Why Companies Forecast Cash


As cash is central to everything an organization does, it’s right that companies devote time and effort into forecasting cash, especially during difficult times.

Companies forecast cash for a number of reasons:

  • To maintain liquidity and optimize yield. All organizations need sufficient cash to manage their operations. Then, knowing they have enough liquidity to meet their needs, companies will minimize any liquidity buffers they hold, to maximize the cash available to be invested elsewhere.
  • To monitor debt. Finance needs to be able to show stakeholders that any debt covenants are being managed and any loan repayments are on schedule.
  • To manage working capital. Along with other departments, finance will have a range of KPI targets to meet, ranging from cash ratios to DSO and DPO numbers. The board will review finance’s performance against budgeted expectations, as an indication of operating efficiency.
  • To provide information to investors. Investors will track whether the company is performing as expected, using many of the same working capital metrics.

Given these different objectives, many companies develop multiple forecasts, each to meet a specific need. Of these, some are some focused on liquidity, while others are aimed toward managing stakeholders. Standard liquidity forecasts are generally proactive, with forecasts built using transaction data from banks and internal sources. Forecasts designed to manage investor relations tend to be more reactive, relying on retrospective data from published financial statements.

Yet both techniques suffer from a lack of immediacy. Liquidity forecasts are often too cumbersome to provide real-time insight. And forecasts for investors are more of a reporting tool than an aid to improved decision-making. It means that too many companies are making decisions on forecasts that are not much more than an extrapolation of historical data. Moreover, developing multiple forecasts is time-consuming and inefficient.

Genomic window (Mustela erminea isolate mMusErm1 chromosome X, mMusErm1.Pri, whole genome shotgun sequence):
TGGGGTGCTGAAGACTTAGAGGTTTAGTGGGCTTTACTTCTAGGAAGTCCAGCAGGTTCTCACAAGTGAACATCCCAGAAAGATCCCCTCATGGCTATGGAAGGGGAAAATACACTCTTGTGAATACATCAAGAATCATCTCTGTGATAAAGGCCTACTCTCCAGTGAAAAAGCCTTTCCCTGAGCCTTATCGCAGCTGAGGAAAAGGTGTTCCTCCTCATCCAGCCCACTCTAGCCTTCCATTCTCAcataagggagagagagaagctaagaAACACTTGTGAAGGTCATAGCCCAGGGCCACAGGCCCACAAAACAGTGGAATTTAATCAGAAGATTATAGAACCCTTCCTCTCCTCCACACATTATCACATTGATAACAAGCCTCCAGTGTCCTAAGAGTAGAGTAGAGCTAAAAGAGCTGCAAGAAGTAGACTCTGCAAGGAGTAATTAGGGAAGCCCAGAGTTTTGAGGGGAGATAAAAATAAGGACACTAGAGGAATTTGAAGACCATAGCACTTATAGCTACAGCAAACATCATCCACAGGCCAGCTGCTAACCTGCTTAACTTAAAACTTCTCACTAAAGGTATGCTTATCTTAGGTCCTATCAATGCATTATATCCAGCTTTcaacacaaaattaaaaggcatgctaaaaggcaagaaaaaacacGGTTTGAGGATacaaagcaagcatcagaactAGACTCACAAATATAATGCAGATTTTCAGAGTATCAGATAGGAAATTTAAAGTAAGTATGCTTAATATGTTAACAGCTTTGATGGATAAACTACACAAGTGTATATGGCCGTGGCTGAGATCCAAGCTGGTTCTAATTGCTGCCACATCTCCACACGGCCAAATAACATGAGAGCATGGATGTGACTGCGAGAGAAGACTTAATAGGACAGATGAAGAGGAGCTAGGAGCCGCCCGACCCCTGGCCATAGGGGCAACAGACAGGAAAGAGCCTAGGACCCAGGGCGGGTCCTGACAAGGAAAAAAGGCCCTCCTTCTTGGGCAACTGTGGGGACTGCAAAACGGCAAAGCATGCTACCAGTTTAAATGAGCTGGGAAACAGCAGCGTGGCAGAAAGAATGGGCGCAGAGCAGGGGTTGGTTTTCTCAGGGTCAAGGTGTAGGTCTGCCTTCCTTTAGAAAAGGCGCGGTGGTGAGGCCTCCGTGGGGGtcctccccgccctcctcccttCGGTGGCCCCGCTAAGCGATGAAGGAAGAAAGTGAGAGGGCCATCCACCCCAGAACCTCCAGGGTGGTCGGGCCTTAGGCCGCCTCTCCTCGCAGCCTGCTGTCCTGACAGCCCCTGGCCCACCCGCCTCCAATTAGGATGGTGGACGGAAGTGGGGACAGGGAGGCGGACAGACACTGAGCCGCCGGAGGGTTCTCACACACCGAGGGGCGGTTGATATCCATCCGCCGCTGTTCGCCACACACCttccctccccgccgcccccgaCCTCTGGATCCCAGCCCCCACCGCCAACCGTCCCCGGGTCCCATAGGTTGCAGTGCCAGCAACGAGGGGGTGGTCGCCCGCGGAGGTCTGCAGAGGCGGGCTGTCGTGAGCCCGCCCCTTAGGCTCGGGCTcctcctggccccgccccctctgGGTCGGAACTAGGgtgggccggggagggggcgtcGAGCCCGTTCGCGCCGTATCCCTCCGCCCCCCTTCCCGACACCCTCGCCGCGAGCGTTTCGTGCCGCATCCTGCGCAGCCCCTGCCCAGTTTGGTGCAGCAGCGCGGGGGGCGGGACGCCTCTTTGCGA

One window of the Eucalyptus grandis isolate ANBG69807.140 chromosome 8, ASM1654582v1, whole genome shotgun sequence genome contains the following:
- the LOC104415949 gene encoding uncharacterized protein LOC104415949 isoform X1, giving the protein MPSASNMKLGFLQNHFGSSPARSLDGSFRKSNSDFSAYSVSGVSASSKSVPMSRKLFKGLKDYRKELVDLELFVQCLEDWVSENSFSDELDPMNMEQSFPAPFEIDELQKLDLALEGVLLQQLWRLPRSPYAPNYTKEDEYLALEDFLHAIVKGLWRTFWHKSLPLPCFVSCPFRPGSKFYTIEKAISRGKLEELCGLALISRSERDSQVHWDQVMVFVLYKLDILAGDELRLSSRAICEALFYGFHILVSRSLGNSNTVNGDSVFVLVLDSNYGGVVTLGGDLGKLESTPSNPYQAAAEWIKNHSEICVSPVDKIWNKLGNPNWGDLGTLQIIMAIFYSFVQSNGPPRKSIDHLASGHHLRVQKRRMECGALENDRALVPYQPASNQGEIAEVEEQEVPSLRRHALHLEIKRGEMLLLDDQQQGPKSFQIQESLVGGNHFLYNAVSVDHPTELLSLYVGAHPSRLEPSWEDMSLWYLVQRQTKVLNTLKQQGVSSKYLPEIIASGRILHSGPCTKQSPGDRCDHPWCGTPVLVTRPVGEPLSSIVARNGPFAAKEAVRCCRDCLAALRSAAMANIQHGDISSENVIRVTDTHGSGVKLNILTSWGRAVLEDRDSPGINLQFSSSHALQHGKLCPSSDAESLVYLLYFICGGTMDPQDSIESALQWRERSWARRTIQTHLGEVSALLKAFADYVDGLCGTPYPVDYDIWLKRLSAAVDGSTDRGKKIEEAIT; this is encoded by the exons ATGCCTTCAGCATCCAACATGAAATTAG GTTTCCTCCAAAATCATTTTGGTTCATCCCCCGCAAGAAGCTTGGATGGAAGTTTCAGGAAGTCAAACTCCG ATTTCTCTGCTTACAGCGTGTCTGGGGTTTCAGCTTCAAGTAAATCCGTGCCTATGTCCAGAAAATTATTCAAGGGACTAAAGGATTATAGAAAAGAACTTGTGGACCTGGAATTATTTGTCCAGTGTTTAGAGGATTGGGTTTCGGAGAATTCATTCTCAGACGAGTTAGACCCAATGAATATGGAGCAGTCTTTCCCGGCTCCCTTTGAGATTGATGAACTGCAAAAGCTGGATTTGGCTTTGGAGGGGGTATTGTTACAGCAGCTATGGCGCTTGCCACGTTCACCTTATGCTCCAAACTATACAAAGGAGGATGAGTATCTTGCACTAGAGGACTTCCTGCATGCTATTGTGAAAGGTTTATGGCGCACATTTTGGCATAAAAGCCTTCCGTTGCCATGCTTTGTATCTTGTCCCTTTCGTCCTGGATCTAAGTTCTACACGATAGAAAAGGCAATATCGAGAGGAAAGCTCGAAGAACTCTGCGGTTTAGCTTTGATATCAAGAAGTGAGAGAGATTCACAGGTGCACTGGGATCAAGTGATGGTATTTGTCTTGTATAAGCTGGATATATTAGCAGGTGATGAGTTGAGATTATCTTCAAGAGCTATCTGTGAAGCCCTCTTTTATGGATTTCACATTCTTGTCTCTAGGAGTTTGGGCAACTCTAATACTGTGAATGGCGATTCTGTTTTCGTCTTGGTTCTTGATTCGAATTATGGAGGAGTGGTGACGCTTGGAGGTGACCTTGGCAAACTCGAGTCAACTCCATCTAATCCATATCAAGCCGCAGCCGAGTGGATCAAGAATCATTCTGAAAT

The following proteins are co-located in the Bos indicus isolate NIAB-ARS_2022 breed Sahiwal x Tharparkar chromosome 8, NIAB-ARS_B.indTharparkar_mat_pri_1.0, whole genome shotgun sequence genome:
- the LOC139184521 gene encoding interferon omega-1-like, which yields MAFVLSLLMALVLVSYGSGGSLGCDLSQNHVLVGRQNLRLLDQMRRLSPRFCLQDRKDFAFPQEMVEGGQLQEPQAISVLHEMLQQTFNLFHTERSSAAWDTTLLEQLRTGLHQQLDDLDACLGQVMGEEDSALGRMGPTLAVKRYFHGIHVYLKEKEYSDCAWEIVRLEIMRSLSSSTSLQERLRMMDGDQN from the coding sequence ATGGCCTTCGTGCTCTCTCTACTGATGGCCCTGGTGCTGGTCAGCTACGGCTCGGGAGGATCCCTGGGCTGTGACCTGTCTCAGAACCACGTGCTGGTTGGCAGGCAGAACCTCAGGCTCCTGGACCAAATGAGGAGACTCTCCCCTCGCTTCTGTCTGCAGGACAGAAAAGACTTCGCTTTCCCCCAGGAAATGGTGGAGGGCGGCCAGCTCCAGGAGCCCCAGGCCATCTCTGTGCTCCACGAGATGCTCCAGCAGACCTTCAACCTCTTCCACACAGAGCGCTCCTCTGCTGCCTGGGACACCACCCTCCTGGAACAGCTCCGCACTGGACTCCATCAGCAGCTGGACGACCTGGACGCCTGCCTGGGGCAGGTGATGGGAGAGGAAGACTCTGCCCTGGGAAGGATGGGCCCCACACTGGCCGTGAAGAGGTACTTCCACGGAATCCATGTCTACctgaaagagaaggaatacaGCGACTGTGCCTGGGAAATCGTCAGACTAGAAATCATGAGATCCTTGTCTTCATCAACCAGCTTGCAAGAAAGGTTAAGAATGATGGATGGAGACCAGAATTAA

Finance needs to be able to act on a forecast for it to be meaningful, whether that is to maximize liquidity or to ensure a key metric is met. That means getting smarter about the way forecasts are created by using tools, like machine learning and AI, to identify trends in cash performance.

For Carlos Vega, Tesorio’s founder, actionable forecasts are key. “People want a real-time forecast that shows what is happening and allows the company to take action, whatever the reason for forecasting,” he explains. “As an example, if you are considering paying off a debt early (this month, rather than next week, in the next fiscal quarter), you need a proactive forecast.” Finance needs to see the impact on cash before making any decision and only a proactive forecast, updated in real time, provides that necessary insight.

More generally, finance needs visibility to cash to make effective decisions. For each cash flow, “the gap between the expense or income and the actual cash event is hard to keep track of, but has real implications for how you run your business,” explains Vega. “Having that automated for you as a CFO and the finance team is really impactful. It helps finance understand what is happening across the business and that information then helps drive other decisions in other teams.”

And, critically, automation means a company only needs one forecasting process, improving visibility and enhancing efficiency at a stroke.